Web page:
2. Use quiz function in Student Learning Space for AfL. Though student’s cannot see other’s results, the students can get instant feedback and see immediately where they need to clarify their learning.
  3. Incorporate the use of technology for Sec 1 group projects. This allows for differentiation, ie, students can use their strengths to work on different aspects of the project.
  4. The Sec 3, 4 and 5 students contact chefs, food scientists, nutritionists or food entrepreneurs.
  5. Students to contribute to food blogs, YouTube channels and publish their recipes. Give students a specific # to use to share their food creations.

Saving water, energy and time in the kitchen

Here are some of the things I have observed students doing that waste water, energy and time in the kitchen:

  1. Letting the tap run while they are soaping utensils
  2. Using small pots and pans over large burners
  3. Not covering pots when they trying to boil
  4. Over filling pots with water for boiling
  5. Preheating ovens much too early
  6. Having a very disorganised work station

It is important for students to learn how to save precious resources so that they can save both the planet and their money.

Here’s a document on how to save water, energy and time in the kitchen that I put together from different resources on the internet.

Padlet for teaching Home Economics

In a Food Technology or Home Economics classroom, a Padlet can be a great way for students to gather all their ideas on a food topic. It can also serve as a record of their learning. Students can be assigned their own board or collaborate on a single board.

Here is an example I’ve made on chocolate in the ‘Canvas’ mode.

Made with Padlet

Another way of using the ‘Canvas’ mode in Padlet is to create a mind-map. I think this could be especially useful when doing Food and Nutrition projects.

Made with Padlet

Once the student is done, it can be downloaded as a picture, a PDF file with links, or an Excel file which can become part of a student’s portfolio.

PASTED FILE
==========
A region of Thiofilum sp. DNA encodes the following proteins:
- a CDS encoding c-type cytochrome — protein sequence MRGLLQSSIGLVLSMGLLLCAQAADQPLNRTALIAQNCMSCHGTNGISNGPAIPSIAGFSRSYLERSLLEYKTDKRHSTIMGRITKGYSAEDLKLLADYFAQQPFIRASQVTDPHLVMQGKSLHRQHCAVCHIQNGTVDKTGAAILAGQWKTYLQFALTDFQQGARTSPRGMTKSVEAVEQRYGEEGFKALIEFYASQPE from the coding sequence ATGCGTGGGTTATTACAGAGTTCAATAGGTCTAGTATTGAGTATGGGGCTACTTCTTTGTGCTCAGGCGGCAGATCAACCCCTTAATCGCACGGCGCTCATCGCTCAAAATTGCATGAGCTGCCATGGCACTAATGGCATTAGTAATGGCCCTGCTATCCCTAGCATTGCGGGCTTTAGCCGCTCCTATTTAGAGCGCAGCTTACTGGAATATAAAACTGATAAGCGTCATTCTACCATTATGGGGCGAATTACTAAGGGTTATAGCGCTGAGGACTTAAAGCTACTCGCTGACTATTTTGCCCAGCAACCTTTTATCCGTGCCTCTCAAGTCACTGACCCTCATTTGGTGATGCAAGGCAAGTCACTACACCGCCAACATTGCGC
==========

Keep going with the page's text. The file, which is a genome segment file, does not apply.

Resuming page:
This year I made a Padlet for each group of Home Economics students I have and get them to note three things they’ve learnt at the end of every lesson. I like that they get to see what was important from the lesson for their friends. They also have a chance to encourage each other when you allow them to comment on each others’ posts.

Padlet gets a thumbs up from me for sure!

Everyone Should Learn To Cook

I believe everyone should learn to cook. In his book ‘Cooked’, Michael Pollan very nicely outlined the reasons why we should all learn, which I have summarised to be:

We should all learn to cook because it

  • improves health and general well-being.
  • makes the food system healthier and more sustainable.
  • helps us to achieve a greater degree of self-sufficiency.
  • helps us to acquire a deeper understanding of the natural world and our role in it.
  • not only gives us the meal, but the occasion through which we can develop the practice of eating together at an appointed time and place.
  • allows us to become alchemists and puts us in touch with the laws of physics, chemistry, biology and microbiology.

Like Pollan, I too believe that everyone should learn to cook, not just girls, women or those who identify as female. As he so aptly put it, “Men and children both need to be in the kitchen too, not just for fairness and equity, but because they have so much to gain.” Indeed they do!